US8133554B2 (en) 2004-05-06 2012-03-13 Micron Technology, Inc. Methods for depositing material onto microfeature workpieces in reaction chambers and systems for depositing materials onto microfeature workpieces
US20050268856A1 (en) * 2004-06-02 2005-12-08 Miller Matthew W Reactors, systems and methods for depositing thin films onto microfeature workpieces
US7699932B2 (en) 2004-06-02 2010-04-20 Micron Technology, Inc. Reactors, systems and methods for depositing thin films onto microfeature workpieces
US7359177B2 (en) 2005-05-10 2008-04-15 Applied Materials, Inc. Dual bias frequency plasma reactor with feedback control of E.S.C. voltage using wafer voltage measurement at the bias supply output
US7375947B2 (en) 2005-05-10 2008-05-20 Applied Materials, Inc. Method of feedback control of ESC voltage using wafer voltage measurement at the bias supply output
US20070127188A1 (en) * 2005-05-10 2007-06-07 Yang Jang G Method of feedback control of esc voltage using wafer voltage measurement at the bias supply output
US20080138684A1 (en) * 2006-12-06 2008-06-12 3M Innovative Properties Company Compact fuel cell stack with uniform depth flow fields
US9997325B2 (en) 2008-07-17 2018-06-12 Verity Instruments, Inc. Electron beam exciter for use in chemical analysis in processing systems
US20130306599A1 (en) * 2011-02-08 2013-11-21 Ulvac, Inc. Radical etching apparatus and method
US9216609B2 (en) * 2011-02-08 2015-12-22 Ulvac, Inc. Radical etching apparatus and method

Similar Documents

Publication Publication Date Title
US6499424B2 (en) Plasma processing apparatus and method
EP0992059B1 (en) Toroidal low-field reactive gas source
US4060470A (en) Sputtering apparatus and method
EP0379828B1 (en) Radio frequency induction/multipole plasma processing tool
EP0462209B1 (en) Electron cyclotron resonance plasma source and method of operation
KR100431913B1 (en) System and method for in-process cleaning of an ion source
US5800621A (en) Plasma source for HDP-CVD chamber
JP3642809B2 (en) Low pressure inductively coupled plasma ignition device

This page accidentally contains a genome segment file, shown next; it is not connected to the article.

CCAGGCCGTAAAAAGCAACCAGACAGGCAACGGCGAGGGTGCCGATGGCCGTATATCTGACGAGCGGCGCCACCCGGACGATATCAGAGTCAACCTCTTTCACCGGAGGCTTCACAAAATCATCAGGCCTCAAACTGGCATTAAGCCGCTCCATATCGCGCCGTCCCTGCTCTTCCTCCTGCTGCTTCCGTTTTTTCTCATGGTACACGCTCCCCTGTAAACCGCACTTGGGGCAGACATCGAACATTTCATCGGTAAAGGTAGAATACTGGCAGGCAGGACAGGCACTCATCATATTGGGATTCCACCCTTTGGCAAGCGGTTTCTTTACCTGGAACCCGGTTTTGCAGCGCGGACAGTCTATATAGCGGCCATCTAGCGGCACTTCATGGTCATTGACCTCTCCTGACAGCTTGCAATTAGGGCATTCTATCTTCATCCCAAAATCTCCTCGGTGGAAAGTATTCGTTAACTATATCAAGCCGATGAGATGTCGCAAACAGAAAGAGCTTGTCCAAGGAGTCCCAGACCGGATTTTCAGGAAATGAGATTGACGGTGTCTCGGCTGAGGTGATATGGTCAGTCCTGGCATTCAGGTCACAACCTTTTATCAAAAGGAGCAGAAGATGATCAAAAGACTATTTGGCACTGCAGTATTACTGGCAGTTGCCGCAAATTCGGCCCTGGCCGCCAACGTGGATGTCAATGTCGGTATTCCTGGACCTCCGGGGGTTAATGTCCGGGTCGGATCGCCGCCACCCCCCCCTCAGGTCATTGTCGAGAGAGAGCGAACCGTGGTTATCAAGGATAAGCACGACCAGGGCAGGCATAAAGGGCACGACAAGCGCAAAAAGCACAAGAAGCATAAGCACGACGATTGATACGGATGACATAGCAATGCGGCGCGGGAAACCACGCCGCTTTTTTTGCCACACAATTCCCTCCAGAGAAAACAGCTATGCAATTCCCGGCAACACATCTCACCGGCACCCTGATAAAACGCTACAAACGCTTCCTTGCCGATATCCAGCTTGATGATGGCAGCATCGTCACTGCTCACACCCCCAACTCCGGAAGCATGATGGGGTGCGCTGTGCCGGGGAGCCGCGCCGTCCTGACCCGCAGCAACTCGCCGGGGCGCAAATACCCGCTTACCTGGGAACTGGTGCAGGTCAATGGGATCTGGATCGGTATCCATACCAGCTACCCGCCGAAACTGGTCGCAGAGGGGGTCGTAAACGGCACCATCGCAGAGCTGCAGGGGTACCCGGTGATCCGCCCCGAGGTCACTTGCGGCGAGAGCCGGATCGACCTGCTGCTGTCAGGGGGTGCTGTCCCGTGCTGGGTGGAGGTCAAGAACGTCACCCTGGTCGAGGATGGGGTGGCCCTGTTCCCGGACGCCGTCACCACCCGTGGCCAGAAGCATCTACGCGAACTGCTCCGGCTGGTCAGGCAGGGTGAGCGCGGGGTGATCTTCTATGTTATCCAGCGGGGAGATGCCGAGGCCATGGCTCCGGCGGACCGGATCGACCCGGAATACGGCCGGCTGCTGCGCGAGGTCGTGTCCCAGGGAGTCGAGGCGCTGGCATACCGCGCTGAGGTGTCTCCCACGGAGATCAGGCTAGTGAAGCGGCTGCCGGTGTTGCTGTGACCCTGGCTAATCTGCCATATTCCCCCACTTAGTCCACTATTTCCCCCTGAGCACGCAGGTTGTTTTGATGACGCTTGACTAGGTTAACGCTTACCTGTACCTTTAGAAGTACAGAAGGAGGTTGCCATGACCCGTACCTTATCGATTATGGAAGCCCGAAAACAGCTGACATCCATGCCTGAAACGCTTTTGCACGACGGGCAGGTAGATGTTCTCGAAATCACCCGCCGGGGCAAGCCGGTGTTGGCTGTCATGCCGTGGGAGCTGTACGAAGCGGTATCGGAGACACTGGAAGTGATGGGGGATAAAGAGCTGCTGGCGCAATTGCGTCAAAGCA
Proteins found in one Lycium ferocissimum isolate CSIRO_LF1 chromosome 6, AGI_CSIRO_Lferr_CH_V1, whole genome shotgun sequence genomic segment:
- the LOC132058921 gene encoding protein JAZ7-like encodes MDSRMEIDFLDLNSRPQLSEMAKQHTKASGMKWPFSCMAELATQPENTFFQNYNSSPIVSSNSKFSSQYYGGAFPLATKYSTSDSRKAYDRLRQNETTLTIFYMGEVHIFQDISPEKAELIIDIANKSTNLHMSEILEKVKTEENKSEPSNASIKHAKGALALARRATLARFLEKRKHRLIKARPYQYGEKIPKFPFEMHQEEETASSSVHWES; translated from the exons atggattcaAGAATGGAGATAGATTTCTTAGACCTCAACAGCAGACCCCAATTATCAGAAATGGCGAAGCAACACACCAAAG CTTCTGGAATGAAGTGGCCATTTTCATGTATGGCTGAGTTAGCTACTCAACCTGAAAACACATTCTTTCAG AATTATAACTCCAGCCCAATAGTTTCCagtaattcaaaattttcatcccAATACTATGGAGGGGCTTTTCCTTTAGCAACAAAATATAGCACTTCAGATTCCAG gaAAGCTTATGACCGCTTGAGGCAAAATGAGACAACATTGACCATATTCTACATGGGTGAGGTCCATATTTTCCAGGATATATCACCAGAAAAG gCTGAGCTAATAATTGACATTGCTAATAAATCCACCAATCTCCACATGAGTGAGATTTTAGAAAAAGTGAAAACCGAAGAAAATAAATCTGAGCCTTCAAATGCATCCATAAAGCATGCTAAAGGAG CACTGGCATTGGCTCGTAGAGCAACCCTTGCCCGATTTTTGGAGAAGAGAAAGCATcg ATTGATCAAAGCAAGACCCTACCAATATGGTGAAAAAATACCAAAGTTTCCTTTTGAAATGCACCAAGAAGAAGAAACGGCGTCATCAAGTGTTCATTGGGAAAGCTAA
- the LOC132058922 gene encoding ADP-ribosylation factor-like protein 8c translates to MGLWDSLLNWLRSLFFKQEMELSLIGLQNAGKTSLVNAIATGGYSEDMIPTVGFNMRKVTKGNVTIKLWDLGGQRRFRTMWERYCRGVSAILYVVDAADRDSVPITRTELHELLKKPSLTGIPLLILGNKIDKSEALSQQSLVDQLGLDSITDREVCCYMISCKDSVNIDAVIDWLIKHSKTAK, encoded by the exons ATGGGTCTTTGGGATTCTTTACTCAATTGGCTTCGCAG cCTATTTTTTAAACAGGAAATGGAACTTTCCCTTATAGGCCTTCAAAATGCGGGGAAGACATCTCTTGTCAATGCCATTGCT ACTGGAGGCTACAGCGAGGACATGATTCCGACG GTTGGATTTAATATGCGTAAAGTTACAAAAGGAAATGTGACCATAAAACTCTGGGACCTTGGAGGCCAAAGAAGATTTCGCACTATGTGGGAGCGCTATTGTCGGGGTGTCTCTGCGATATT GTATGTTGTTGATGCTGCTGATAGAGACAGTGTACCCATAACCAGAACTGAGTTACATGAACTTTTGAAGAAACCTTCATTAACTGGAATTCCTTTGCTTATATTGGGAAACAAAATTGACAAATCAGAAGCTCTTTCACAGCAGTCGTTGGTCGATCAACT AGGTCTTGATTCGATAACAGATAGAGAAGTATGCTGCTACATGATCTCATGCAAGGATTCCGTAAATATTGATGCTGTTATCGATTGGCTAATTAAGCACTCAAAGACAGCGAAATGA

US7037846B2 (en) Method and apparatus for micro-jet enabled, low energy ion generation and transport in plasma processing
US6264812B1 (en) Method and apparatus for generating a plasma
Pichot et al. Microwave multipolar plasmas excited by distributed electron cyclotron resonance: concept and performance
US5021114A (en) Apparatus for treating material by using plasma
US4952273A (en) Plasma generation in electron cyclotron resonance
US5252178A (en) Multi-zone plasma processing method and apparatus
JP4099804B2 (en) How to treat the surface of the workpiece and apparatus
CA1311214C (en) Dual plasma microwave apparatus and method for treating a surface
EP0880164B1 (en) Plasma processing apparatus provided with microwave applicator having annular waveguide and processing method
US6100536A (en) Electron flood apparatus for neutralizing charge build-up on a substrate during ion implantation
US5767628A (en) Helicon plasma processing tool utilizing a ferromagnetic induction coil with an internal cooling channel
US6924455B1 (en) Integrated plasma chamber and inductively-coupled toroidal plasma source
US20060236931A1 (en) Tilted Plasma Doping
EP0271341B1 (en) Method and apparatus for ion etching
US5122251A (en) High density plasma deposition and etching apparatus
EP0217361A2 (en) Ion source
CA2278751C (en) Atmospheric-pressure plasma jet

Legal Events

Date Code Title Description
AS Assignment

Owner name: INTEGRATED ELECTRONIC INNOVATIONS INC., NORTH CARO

Free format text: ASSIGNMENT OF ASSIGNORS INTEREST;ASSIGNOR:PENNINGTON, MICHAEL A.;REEL/FRAME:008155/0712

Effective date: 19960731

FPAY Fee payment

Year of fee payment: 4

REMI Maintenance fee reminder mailed
LAPS Lapse for failure to pay maintenance fees
STCH Information on status: patent discontinuation

Free format text: PATENT EXPIRED DUE TO NONPAYMENT OF MAINTENANCE FEES UNDER 37 CFR 1.362

FP Expired due to failure to pay maintenance fee

Effective date: 20070202